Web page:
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virtual work, crowdsourcing, clickworking, FLSA, Fair Labor Standards Act, minimum wage


As more work enters cyberspace, takes place in virtual worlds, and collapses traditional nation-state barriers, we are entering a new era of “virtual work.” In this article, I use “virtual work” as an umbrella term to encompass work in virtual worlds, crowdsourcing, clickworking, even sweeping in, to some degree, the commonplace telecommuting and “mobile executives” that have become ubiquitous over the past decade.Are such new forms of “work” entitled to the minimum payment standards mandated under the FLSA? As the United States enters another economic crisis, and with advances in technology key to continued economic growth and stability, these questions demand serious consideration. The FLSA now faces a variety of new scenarios created by work in cyberspace, and there is a strong case that the economic and equitable purposes of the FLSA are best served by ensuring that the statute is construed broadly so that cyberworkers, clickworkers, and virtual workers receive the federal minimum wage.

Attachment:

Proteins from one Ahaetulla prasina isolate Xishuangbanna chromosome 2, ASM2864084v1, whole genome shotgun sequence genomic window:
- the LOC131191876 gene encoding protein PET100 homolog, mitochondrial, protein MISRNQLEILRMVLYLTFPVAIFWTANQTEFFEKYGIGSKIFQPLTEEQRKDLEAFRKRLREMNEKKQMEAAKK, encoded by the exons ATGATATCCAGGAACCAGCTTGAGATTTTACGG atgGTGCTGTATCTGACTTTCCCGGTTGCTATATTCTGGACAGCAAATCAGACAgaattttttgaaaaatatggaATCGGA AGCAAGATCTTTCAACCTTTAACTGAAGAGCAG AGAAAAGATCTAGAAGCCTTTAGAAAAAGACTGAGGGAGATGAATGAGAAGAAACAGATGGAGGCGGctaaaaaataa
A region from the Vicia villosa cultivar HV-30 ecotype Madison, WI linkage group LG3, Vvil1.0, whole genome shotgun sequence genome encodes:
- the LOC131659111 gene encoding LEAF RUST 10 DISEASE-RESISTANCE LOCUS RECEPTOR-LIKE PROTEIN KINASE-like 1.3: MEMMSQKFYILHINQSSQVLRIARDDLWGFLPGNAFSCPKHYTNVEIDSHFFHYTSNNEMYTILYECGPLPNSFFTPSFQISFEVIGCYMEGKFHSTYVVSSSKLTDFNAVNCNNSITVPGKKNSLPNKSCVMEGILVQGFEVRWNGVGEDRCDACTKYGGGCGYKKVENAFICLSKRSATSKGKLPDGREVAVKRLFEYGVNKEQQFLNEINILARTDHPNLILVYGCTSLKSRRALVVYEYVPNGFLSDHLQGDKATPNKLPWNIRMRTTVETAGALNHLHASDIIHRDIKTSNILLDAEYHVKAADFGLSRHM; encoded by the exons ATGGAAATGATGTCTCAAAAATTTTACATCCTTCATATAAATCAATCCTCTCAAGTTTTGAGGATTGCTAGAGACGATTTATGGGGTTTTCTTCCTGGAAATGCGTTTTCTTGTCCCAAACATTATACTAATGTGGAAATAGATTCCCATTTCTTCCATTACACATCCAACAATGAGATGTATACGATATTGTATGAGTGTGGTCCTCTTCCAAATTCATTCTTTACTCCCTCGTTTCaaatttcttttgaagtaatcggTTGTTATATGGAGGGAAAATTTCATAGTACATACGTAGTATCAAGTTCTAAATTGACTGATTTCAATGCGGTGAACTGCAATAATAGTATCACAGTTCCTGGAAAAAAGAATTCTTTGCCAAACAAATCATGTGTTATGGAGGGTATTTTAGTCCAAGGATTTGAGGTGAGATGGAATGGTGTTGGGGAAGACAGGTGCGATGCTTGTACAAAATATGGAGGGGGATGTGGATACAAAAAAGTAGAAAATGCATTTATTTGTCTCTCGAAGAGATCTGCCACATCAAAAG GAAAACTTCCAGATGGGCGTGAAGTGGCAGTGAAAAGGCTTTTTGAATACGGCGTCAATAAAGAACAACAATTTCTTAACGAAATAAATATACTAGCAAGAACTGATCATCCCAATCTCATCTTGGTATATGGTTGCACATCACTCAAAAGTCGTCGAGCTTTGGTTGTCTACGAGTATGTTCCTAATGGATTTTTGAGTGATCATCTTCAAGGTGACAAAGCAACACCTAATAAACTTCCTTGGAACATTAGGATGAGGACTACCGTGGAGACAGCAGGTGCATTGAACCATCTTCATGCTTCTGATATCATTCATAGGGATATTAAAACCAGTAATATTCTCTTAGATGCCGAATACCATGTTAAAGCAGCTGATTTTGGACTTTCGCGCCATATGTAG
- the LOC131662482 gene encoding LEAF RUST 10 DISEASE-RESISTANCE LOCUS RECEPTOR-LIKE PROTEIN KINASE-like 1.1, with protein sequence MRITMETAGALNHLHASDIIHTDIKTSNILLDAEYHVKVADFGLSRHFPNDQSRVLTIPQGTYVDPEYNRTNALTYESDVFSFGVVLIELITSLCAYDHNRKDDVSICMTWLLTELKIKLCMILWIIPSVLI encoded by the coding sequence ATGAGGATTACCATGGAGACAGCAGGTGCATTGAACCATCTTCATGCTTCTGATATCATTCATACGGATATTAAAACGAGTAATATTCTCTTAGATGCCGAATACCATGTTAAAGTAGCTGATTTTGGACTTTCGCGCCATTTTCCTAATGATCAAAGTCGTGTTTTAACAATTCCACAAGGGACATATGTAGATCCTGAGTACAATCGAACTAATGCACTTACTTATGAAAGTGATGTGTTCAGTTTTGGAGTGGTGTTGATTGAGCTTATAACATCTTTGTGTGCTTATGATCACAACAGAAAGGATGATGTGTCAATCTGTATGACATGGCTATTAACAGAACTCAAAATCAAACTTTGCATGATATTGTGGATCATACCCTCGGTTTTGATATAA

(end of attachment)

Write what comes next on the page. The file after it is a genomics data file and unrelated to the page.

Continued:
The advent of virtual work simultaneously provides immense promise and peril for workers in the new digital economy. New technology allowing collaboration can provide remarkable opportunities for workers and employers alike. Traditional limitations on collaboration - of travel, of meeting, of commuting - can be minimized or reduced. Employers can use virtual spaces to make contacts and recruit talent, without spending money on transportation. Simultaneously, virtual work presents many of the same enduring problems and "races to the bottom" that workers’ rights advocates have struggled with over the years.

This Article begins, in Part One, with a brief background discussion of labor markets in cyberspace. The discussion here contains an in-depth description of the process of pounding the virtual pavement - looking for work in cyberspace - for the purpose of showing the special employment challenges in this context and thus why such work warrants the protection of the FLSA. With that background, Part Two discusses the application of the FLSA to work in virtual worlds, crowdsourcing, and clickworking. Finally, Part Three makes the argument that the purposes of the FLSA are best achieved by ensuring their application to virtual work in the United States. Finally, the conclusion offers some thoughts about the broader applications of this argument and some possibilities for further thought and study, to be developed in future work.